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Woody > Acer > Acer saccharinum > Acer saccharinum

Acer saccharinum

Silver Maple

Origin:  Canada and United States of America.
            Mike's Opinion

this is Mike


A tree that has many good points and several bad ones. Fast growing for a maple and majestic upon old age it can be a classy tree, I have one beside the house that is in decline and well over 120 years old. The negatives are it can produce a lot of seed litter and consequently seedlings. The wood is also weak, and the havoc in the Cuddy Gardens during an ice storm in 2003 almost destroyed the garden; the tree was planted as a cheap windbreak. It has been used in the past as a street tree, where unfortunately its management is often neglected and large limbs are removed. This causes unnecessary structural deterioration and the tree is destined to fail.

Michael Pascoe, NDP., ODH., CLT., MSc. (Plant Conservation)


Sapindaceae (Aceraceae)
Tree (deciduous)
USDA Hardiness Zone
3 - 9
Canadian Hardiness Zone
RHS Hardiness Zone
H4 - H7
Temperature (°C)
(-40) - (-1)
Temperature (°F)
(-40) - 30
15-25 m
10-20 m
Description and Growing Information
Flowering Period
General Description
Maple leaves that are deeply dissected with a silver underside, rough grey bark, and somewhat arching branches. Often a very large tree. This species has been placed on the IUCN Red List as least concern.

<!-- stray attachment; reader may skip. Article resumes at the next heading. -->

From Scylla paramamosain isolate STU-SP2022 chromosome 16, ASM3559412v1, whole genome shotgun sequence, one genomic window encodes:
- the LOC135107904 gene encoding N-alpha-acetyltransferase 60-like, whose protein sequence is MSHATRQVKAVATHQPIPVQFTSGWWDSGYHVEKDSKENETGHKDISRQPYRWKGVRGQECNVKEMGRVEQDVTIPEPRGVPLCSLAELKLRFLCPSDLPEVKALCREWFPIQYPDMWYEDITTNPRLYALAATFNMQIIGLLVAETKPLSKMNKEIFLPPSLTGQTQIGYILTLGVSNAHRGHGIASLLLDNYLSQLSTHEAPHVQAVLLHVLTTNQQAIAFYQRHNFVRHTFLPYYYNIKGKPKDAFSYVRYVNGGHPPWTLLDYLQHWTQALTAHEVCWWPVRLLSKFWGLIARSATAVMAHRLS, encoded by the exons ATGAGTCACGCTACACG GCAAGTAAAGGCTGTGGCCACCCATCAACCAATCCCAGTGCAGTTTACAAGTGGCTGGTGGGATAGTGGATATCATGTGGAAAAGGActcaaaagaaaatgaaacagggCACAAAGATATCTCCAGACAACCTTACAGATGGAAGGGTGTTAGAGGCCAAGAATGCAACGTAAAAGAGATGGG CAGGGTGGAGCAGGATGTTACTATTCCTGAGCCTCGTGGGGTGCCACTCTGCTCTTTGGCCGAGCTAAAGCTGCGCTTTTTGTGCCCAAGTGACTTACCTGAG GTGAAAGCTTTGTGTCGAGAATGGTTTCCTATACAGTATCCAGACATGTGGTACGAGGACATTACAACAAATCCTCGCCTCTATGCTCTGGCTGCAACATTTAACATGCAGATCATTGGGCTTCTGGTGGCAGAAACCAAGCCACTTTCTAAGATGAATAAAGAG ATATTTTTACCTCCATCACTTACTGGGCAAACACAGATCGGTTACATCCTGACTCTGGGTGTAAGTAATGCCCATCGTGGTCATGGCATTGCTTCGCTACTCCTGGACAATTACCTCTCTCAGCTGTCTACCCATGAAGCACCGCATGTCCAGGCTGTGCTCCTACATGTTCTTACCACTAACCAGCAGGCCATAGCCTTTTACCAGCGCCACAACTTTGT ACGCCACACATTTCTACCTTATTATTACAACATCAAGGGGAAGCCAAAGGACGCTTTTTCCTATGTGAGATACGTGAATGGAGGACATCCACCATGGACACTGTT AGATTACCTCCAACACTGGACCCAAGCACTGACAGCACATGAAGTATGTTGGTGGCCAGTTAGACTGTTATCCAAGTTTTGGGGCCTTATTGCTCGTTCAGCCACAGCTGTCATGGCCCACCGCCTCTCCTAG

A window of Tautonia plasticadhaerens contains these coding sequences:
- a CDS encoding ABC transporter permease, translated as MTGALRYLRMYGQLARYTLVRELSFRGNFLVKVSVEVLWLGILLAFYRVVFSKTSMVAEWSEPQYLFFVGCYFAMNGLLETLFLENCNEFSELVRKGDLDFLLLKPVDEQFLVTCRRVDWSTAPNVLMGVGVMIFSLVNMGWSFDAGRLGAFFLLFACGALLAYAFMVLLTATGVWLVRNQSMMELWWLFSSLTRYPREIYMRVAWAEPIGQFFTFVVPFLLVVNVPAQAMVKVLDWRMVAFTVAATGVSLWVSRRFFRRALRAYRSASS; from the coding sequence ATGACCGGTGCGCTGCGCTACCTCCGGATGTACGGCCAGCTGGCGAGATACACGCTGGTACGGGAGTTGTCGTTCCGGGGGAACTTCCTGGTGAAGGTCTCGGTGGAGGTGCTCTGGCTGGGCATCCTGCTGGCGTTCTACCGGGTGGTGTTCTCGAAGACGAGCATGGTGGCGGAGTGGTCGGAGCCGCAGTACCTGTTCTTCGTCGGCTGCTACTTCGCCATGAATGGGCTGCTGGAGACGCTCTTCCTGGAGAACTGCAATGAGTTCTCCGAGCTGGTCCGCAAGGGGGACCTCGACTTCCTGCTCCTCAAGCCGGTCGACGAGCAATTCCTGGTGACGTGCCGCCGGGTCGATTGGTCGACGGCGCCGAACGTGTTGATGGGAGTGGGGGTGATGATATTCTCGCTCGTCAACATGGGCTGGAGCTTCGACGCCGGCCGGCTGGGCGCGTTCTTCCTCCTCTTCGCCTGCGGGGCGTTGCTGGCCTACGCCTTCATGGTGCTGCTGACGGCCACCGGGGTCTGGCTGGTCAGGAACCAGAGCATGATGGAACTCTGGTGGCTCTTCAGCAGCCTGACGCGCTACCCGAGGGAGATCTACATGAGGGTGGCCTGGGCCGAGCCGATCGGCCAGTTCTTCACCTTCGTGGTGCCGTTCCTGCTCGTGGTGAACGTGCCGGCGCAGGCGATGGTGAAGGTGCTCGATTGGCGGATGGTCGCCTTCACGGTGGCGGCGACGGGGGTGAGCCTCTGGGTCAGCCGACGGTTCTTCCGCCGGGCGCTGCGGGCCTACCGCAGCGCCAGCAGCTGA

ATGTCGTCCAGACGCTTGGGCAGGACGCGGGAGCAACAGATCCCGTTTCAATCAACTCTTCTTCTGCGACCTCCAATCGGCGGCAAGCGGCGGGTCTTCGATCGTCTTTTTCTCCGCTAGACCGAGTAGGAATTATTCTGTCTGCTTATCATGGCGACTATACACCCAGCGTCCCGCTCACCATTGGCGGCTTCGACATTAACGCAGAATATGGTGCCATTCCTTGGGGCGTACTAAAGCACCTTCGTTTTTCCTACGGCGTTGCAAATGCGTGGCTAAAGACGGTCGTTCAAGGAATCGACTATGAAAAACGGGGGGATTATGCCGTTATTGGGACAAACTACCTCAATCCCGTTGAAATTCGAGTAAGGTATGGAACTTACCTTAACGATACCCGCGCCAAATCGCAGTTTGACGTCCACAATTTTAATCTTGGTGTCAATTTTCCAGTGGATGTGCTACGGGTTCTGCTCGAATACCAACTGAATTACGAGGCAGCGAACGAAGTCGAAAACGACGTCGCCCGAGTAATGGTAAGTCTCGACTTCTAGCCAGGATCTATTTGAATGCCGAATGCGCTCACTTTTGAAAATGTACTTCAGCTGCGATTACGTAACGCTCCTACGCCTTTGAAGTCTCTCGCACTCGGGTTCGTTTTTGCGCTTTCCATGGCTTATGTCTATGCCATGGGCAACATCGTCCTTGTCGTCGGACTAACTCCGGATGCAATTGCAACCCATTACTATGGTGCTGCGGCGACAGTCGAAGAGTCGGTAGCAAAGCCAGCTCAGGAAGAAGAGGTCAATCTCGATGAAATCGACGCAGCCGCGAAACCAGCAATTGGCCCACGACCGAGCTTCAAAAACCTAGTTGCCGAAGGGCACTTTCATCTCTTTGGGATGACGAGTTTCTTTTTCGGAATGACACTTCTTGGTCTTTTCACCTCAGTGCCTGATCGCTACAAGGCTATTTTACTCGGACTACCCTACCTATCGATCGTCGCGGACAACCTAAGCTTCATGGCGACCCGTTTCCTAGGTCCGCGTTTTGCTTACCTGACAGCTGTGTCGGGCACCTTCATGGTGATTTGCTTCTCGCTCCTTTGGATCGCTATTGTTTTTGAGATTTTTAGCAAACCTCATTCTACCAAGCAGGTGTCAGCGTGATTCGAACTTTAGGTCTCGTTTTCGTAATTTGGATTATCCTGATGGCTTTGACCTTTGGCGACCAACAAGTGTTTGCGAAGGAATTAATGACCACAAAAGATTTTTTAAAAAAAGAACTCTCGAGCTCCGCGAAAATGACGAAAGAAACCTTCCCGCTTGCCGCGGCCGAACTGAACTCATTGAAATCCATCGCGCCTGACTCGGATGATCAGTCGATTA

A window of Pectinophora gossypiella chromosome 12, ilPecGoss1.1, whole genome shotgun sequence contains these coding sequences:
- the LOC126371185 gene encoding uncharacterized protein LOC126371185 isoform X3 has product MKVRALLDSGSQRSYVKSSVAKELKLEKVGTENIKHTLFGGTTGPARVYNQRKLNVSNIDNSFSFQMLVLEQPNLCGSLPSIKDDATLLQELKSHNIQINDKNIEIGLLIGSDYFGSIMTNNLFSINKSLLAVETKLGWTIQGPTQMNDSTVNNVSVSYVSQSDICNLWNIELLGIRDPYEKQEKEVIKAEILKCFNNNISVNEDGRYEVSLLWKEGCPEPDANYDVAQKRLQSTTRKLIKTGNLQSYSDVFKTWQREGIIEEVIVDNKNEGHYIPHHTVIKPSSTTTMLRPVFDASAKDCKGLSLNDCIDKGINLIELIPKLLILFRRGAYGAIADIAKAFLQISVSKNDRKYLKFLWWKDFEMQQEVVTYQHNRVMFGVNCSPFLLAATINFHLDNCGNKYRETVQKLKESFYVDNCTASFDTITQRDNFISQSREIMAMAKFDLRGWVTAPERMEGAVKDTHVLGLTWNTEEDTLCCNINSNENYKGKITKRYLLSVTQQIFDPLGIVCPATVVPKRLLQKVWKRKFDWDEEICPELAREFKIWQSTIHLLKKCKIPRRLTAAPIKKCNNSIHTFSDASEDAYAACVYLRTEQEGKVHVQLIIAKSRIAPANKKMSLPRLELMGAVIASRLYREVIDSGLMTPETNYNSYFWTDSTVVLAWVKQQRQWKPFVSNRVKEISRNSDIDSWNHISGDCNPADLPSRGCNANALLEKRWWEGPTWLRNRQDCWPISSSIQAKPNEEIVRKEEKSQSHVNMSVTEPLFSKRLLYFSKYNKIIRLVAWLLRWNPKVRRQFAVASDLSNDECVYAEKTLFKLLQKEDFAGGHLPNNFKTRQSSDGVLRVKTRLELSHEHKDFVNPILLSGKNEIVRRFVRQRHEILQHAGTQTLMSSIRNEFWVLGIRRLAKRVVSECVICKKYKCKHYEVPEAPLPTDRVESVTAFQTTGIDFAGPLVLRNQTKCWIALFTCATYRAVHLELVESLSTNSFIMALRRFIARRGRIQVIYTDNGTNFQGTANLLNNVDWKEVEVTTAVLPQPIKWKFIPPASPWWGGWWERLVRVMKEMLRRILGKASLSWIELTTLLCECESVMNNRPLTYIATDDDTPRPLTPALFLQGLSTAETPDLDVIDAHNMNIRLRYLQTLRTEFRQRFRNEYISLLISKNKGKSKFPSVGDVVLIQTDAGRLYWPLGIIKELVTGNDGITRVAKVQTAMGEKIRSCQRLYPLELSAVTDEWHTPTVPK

Often used as a street tree as it can withstand dry soil conditions and is fast growing but roots can cause sidewalks to buckle and large branches become a liability as they can break easily.
Tolerant of wide variety of soils but achieves maximum size in moist soils along streams and moist soiled woods. Transplants well. Prefers slightly acid soil.If pruned, remove only small limbs to allow closure of the wounds, summer or late winter pruning is best.
Upright with spreading branches that can form an oval to rounded crown with pendulous branchlets
ID Characteristic
Maple leaves that are deeply dissected with a silver underside and which are generally three lobed.
Some maple tar spot but not a problem.
Woodlands throughout Southern Ontario, Canada, and along edges of fields and streams.
Bark/Stem Description
Light grey and smooth when young turning dark grey and rough when old with many large flat plates.
Flower/Leaf Bud Description
Small rounded buds, held in threes below the flower buds. The flower buds are also distinct as they are towards the end of the branches and involve large rounded clusters of buds, red in colour.
Leaf Description
Leaves to 15 cm across, deeply dissected and usually with five main lobes. Opposite and silvery beneath attached with a petiole to 10 cm long.
Flower Description
Small, insignificant, greenish yellow flowers borne in April.
Fruit Description
Samara, 1.75-2.5 cm, a maple with one of the largest fruit.
Colour Description
A pale yellow mixed with green and the occasional burst of red and orange.
Texture Description
Medium to coarse textured tree.
Notable Specimens
Throughout Southern Ontario, Canada. The A.M. Cuddy Gardens, Strathroy, Ontario, Canada.
Seed has no dormancy and germinates immediately after maturing, softwood cuttings root easily.